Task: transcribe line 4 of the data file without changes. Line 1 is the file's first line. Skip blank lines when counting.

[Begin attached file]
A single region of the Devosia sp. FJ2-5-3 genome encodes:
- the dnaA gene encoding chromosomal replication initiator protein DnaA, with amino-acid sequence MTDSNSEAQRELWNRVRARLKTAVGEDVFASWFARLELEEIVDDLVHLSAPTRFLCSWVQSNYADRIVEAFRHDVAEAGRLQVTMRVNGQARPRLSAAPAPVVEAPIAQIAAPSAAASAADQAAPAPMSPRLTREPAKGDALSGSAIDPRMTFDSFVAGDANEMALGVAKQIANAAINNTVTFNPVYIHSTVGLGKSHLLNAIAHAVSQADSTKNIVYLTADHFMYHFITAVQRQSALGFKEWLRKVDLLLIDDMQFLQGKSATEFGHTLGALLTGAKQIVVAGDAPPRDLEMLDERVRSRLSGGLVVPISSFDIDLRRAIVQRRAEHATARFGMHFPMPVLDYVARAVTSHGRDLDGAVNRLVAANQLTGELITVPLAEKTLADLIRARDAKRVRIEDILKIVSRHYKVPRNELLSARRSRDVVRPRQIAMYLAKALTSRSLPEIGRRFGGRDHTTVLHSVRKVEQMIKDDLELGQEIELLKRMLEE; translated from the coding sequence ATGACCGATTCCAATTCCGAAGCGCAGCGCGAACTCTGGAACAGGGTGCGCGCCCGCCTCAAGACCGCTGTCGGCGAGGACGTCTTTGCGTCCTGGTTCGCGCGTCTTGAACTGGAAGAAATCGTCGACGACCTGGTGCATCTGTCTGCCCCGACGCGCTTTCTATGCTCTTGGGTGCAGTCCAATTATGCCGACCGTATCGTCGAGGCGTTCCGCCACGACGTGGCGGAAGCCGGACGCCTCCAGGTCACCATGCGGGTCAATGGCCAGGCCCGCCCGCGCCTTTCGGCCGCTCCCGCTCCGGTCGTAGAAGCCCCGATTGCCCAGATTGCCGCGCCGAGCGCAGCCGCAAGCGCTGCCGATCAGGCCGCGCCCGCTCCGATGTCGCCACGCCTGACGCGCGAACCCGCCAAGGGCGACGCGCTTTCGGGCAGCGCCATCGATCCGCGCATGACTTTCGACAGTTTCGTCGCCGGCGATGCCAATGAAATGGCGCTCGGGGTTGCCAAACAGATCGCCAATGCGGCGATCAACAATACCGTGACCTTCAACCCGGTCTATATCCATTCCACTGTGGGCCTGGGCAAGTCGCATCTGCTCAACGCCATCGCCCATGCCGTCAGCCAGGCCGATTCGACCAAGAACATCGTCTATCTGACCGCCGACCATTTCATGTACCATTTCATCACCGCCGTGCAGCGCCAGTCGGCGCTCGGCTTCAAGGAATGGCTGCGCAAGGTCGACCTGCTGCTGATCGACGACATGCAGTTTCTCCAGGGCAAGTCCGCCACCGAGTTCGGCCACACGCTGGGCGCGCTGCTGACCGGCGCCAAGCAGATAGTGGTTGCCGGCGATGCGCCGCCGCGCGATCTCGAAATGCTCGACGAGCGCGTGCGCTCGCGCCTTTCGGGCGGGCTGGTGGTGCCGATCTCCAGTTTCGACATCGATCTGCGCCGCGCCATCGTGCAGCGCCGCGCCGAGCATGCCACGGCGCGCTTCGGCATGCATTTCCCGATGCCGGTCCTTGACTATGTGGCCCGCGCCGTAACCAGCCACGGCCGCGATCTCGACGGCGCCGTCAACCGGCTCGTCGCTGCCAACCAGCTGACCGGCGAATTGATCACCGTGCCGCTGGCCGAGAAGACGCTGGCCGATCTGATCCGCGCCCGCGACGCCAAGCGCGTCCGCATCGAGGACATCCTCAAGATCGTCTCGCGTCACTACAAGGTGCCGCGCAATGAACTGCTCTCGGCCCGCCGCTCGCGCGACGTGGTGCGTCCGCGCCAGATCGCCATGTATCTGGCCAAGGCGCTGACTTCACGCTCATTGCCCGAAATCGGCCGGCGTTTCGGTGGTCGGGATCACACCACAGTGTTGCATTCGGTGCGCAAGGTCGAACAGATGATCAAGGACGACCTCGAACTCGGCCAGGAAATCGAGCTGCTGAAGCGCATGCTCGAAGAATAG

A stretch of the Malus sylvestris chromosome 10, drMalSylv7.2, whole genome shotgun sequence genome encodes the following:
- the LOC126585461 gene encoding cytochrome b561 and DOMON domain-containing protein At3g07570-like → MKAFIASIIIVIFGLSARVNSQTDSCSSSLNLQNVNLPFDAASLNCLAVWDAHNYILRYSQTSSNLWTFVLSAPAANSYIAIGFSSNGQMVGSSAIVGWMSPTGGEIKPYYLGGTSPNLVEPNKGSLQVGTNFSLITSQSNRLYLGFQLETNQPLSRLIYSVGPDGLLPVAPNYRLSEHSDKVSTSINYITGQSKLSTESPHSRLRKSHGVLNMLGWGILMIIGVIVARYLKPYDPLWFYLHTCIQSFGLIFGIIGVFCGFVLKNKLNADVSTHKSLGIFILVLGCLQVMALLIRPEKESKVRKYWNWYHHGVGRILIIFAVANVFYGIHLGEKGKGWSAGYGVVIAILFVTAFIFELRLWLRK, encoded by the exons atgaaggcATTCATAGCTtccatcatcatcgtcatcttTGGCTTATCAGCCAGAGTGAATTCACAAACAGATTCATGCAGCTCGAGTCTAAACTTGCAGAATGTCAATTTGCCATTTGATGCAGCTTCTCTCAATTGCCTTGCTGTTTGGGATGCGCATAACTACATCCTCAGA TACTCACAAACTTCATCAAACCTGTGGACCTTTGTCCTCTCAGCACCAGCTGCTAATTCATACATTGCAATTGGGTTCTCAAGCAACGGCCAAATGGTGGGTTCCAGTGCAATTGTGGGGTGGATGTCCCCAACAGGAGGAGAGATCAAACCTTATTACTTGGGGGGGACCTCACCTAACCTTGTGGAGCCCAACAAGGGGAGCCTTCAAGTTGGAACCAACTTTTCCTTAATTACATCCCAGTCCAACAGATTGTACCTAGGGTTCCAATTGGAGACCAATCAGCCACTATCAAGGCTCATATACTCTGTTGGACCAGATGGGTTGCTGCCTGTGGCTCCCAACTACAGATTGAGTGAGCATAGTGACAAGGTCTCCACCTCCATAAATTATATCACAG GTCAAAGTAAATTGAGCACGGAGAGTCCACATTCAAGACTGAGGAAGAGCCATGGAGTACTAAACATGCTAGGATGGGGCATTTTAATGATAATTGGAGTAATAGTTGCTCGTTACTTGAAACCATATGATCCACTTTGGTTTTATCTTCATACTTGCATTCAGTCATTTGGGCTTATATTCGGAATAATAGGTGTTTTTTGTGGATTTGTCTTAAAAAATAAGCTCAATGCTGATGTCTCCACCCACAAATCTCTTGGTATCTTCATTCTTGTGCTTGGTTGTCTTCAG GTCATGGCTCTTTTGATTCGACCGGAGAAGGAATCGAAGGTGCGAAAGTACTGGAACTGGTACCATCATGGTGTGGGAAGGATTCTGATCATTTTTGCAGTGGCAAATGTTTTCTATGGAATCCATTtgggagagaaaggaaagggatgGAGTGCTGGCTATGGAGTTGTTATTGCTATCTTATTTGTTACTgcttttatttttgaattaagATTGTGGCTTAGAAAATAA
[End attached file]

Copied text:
- the LOC126585461 gene encoding cytochrome b561 and DOMON domain-containing protein At3g07570-like → MKAFIASIIIVIFGLSARVNSQTDSCSSSLNLQNVNLPFDAASLNCLAVWDAHNYILRYSQTSSNLWTFVLSAPAANSYIAIGFSSNGQMVGSSAIVGWMSPTGGEIKPYYLGGTSPNLVEPNKGSLQVGTNFSLITSQSNRLYLGFQLETNQPLSRLIYSVGPDGLLPVAPNYRLSEHSDKVSTSINYITGQSKLSTESPHSRLRKSHGVLNMLGWGILMIIGVIVARYLKPYDPLWFYLHTCIQSFGLIFGIIGVFCGFVLKNKLNADVSTHKSLGIFILVLGCLQVMALLIRPEKESKVRKYWNWYHHGVGRILIIFAVANVFYGIHLGEKGKGWSAGYGVVIAILFVTAFIFELRLWLRK, encoded by the exons atgaaggcATTCATAGCTtccatcatcatcgtcatcttTGGCTTATCAGCCAGAGTGAATTCACAAACAGATTCATGCAGCTCGAGTCTAAACTTGCAGAATGTCAATTTGCCATTTGATGCAGCTTCTCTCAATTGCCTTGCTGTTTGGGATGCGCATAACTACATCCTCAGA TACTCACAAACTTCATCAAACCTGTGGACCTTTGTCCTCTCAGCACCAGCTGCTAATTCATACATTGCAATTGGGTTCTCAAGCAACGGCCAAATGGTGGGTTCCAGTGCAATTGTGGGGTGGATGTCCCCAACAGGAGGAGAGATCAAACCTTATTACTTGGGGGGGACCTCACCTAACCTTGTGGAGCCCAACAAGGGGAGCCTTCAAGTTGGAACCAACTTTTCCTTAATTACATCCCAGTCCAACAGATTGTACCTAGGGTTCCAATTGGAGACCAATCAGCCACTATCAAGGCTCATATACTCTGTTGGACCAGATGGGTTGCTGCCTGTGGCTCCCAACTACAGATTGAGTGAGCATAGTGACAAGGTCTCCACCTCCATAAATTATATCACAG GTCAAAGTAAATTGAGCACGGAGAGTCCACATTCAAGACTGAGGAAGAGCCATGGAGTACTAAACATGCTAGGATGGGGCATTTTAATGATAATTGGAGTAATAGTTGCTCGTTACTTGAAACCATATGATCCACTTTGGTTTTATCTTCATACTTGCATTCAGTCATTTGGGCTTATATTCGGAATAATAGGTGTTTTTTGTGGATTTGTCTTAAAAAATAAGCTCAATGCTGATGTCTCCACCCACAAATCTCTTGGTATCTTCATTCTTGTGCTTGGTTGTCTTCAG GTCATGGCTCTTTTGATTCGACCGGAGAAGGAATCGAAGGTGCGAAAGTACTGGAACTGGTACCATCATGGTGTGGGAAGGATTCTGATCATTTTTGCAGTGGCAAATGTTTTCTATGGAATCCATTtgggagagaaaggaaagggatgGAGTGCTGGCTATGGAGTTGTTATTGCTATCTTATTTGTTACTgcttttatttttgaattaagATTGTGGCTTAGAAAATAA